This model is obviously built in Mallorca, on the Velasquez last, which was influenced by the bespoke lasts created by Japanese artisans. It features a soft square toe and a slightly wider toe box while maintaining a tight waist and supportive arch.


A hand-stitched apron and gorgeously fine blind toe-stitch reinforce the ‘bespoke feel’ of this shoe. The patterning and last work very well together and are complemented here by an upper in Tannery du Puy’s scotch grain leather. This leather was developed in conjunction with Crockett & Jones, who asked the tannery to produce a specific grained leather that retained the full-grain surface, along with its characteristic beauty and durability.


This model presents a unique opportunity to put a modern spin on the ‘menswear uniform’. Worn with burgundy socks, grey Glen Urquhart plaid trousers, a dark blue blazer, and a blue oxford shirt, this shoe would provide a signature stylistic touch.


Alternatively, you can also check here to see how our founder, Linus Chu, pairs his brown variant.


Option2: Yeossal Thomson in Oxblood Russian Grain

(Photo from Yeossal)

While the previous pair of shoes barely enter into this category in terms of price, this model requires significantly higher investment. Don’t think for a moment, however, that this fact would make this pair overpriced. Rather, this model provides what is undoubtedly one of the best value propositions in all of men’s fine footwear.


Fully hand-welted in the renowned Xibao shoe ‘factory’ in Shanghai. The shoes produced in this location (more a workshop than a factory in scale) rival the very best European and Japanese makers, with an attention to detail that is completely unthinkable for the price. Yeossal, the Singaporean custom tailoring house that designed and distributes this model has created a true modern classic.


Built on the svelte chiseled last with sweeping quarters, the thick leather insole necessitated by hand welting will guarantee comfort for years, and an almost unlimited number of resoles. Keep in mind that this aggressive last may not be a perfect fit for those with slightly wider feet.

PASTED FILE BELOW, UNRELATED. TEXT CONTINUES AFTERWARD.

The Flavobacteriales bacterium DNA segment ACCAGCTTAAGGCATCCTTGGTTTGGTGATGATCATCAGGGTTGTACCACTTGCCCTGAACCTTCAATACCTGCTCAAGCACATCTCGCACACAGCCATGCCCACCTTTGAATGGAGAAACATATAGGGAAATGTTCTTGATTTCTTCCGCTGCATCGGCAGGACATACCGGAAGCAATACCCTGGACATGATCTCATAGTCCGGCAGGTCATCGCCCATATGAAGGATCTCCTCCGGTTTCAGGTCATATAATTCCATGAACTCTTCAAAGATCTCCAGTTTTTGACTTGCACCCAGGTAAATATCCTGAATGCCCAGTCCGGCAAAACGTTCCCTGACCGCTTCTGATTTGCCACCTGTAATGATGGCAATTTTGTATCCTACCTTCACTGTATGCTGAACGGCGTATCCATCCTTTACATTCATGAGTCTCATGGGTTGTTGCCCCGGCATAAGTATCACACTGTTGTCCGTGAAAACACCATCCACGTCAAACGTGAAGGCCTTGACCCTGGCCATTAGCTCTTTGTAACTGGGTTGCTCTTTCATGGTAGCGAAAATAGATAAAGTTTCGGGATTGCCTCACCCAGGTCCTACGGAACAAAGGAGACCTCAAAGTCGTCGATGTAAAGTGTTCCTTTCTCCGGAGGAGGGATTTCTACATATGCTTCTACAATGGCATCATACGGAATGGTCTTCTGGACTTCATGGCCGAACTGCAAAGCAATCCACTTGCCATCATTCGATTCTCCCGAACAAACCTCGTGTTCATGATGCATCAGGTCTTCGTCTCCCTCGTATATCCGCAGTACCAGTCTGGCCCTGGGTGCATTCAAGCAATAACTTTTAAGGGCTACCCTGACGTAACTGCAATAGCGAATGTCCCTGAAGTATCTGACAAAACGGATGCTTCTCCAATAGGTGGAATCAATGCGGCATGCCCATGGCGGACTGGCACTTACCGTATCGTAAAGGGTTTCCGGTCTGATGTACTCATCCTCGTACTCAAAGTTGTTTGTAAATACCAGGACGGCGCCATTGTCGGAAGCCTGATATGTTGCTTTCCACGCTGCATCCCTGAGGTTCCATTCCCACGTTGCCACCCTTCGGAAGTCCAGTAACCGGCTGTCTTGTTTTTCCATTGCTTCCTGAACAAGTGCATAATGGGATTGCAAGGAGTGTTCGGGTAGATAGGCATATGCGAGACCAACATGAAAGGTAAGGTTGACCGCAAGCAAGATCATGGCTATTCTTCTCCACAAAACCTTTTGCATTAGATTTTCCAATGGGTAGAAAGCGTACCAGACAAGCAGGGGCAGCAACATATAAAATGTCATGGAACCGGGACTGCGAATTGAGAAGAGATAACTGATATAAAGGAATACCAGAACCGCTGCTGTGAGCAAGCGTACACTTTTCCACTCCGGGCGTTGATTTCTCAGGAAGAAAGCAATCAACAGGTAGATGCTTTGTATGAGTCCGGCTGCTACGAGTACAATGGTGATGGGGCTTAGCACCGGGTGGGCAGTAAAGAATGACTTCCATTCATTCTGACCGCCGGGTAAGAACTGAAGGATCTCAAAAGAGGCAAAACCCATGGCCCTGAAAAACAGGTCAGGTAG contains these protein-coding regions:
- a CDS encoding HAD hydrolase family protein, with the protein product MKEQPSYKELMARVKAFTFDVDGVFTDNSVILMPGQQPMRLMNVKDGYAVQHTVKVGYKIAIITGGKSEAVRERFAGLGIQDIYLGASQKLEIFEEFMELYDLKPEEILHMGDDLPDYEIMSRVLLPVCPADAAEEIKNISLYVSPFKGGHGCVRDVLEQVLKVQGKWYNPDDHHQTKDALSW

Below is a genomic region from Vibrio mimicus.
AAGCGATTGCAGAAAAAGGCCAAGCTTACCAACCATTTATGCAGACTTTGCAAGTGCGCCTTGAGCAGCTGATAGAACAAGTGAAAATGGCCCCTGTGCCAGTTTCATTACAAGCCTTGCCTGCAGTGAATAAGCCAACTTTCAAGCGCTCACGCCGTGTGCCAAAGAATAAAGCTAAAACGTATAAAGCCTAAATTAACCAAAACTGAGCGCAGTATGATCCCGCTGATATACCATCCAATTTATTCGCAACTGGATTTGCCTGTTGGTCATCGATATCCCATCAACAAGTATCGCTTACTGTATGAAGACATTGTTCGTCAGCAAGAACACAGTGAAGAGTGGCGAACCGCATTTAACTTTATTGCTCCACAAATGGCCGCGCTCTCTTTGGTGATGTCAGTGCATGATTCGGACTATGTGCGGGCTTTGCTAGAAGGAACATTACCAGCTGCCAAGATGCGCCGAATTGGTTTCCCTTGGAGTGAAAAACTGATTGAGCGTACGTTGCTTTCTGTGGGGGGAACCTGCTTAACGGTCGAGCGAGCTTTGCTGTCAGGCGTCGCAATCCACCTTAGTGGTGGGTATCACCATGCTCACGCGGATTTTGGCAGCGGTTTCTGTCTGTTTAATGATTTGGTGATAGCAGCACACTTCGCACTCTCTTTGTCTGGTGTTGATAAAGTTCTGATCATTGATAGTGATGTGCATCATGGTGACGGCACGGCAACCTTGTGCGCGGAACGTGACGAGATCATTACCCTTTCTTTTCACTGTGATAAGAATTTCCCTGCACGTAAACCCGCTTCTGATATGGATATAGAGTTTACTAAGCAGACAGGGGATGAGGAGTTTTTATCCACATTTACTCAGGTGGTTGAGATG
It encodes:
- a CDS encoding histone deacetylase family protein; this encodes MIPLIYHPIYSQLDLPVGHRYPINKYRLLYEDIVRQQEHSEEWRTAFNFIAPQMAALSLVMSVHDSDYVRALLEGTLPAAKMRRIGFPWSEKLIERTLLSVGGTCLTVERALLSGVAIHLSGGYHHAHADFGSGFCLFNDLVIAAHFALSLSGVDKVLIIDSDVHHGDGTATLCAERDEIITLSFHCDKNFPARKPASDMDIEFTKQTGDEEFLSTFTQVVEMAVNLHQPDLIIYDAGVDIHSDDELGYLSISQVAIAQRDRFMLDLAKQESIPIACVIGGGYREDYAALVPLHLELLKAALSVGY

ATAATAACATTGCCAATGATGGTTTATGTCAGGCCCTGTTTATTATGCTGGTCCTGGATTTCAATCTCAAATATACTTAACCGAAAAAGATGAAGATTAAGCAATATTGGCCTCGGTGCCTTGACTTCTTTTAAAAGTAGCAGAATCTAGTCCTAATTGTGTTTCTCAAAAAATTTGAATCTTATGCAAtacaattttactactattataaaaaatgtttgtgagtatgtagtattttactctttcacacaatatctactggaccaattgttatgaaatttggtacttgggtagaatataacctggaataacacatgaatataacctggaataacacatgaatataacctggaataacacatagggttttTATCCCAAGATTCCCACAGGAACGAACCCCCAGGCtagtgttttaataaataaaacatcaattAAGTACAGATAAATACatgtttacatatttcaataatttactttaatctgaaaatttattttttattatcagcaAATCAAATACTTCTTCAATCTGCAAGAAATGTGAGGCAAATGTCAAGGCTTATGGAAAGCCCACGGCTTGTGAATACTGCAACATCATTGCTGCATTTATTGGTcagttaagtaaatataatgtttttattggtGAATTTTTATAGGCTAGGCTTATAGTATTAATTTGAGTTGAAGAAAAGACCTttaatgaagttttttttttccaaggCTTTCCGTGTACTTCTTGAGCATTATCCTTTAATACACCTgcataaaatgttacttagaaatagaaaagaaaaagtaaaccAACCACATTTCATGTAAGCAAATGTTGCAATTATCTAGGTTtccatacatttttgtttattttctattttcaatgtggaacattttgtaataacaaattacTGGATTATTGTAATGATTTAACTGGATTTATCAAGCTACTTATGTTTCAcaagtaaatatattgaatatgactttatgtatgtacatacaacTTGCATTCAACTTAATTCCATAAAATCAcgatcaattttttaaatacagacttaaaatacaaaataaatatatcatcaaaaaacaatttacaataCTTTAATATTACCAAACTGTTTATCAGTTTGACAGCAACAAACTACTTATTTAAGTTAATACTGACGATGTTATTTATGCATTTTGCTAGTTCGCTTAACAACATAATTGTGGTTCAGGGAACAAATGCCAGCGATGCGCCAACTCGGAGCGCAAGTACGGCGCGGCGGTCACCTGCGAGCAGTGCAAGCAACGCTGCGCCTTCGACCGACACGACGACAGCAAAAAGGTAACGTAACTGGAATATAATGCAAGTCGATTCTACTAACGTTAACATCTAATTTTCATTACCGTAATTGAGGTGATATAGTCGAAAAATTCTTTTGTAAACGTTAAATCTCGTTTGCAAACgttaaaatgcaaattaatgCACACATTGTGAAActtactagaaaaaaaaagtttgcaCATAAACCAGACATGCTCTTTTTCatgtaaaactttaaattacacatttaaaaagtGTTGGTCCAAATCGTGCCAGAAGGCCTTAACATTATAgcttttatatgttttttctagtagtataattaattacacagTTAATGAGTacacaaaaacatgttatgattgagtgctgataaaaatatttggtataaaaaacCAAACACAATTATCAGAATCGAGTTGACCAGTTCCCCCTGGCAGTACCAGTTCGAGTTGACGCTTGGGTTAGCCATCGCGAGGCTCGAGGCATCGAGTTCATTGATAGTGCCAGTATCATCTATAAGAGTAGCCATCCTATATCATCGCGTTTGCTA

The skin-stitched toe is complemented by a beautiful ‘pie-crust’ apron, both stitched with a boar’s bristle. Perhaps the most unique feature of this shoe is the ‘spade sole’, a design feature seen on high-end shoes from the thirties and forties, but now virtually impossible to find outside of bespoke. The gorgeous upper leather is Horween’s hatch grain, in a highly versatile yet distinctive oxblood colour. Pair these with charcoal worsted trousers, an oatmeal sports jacket, and a denim shirt for a high-contrast and visually striking combination.


Option 3: Alden NST in Hummus Suede

(Photo from Frans Boone)

Although perhaps lacking the sharpness of other models thus examined, this classic NST from American heritage brand Alden presents a compelling casual style. Chunky commando soles, the modern round toe Aberdeen last (Alden’s narrowest toe-box), and a beefy reverse welt all contribute to the visual solidity of this shoe.


The suede uppers meet the Goodyear welt in a factory located in Massachusetts, an important fact for the many advocates of US manufacturing. The versatile shade of brown suede works well with the machine-stitched raised toe and apron bead (they are not separate panels), and the classic derby facings and heel counter for a very unpretentious design.


This shoe would suit similarly chunky clothing, such as a pair of brown corduroys, a navy shawl-collar sweater, and a Tattersall shirt in the depths of winter, where the commando soles would truly prove their own. Another benefit of these soles is that they minimise the amount of material needed for resoling.


 

Aspirational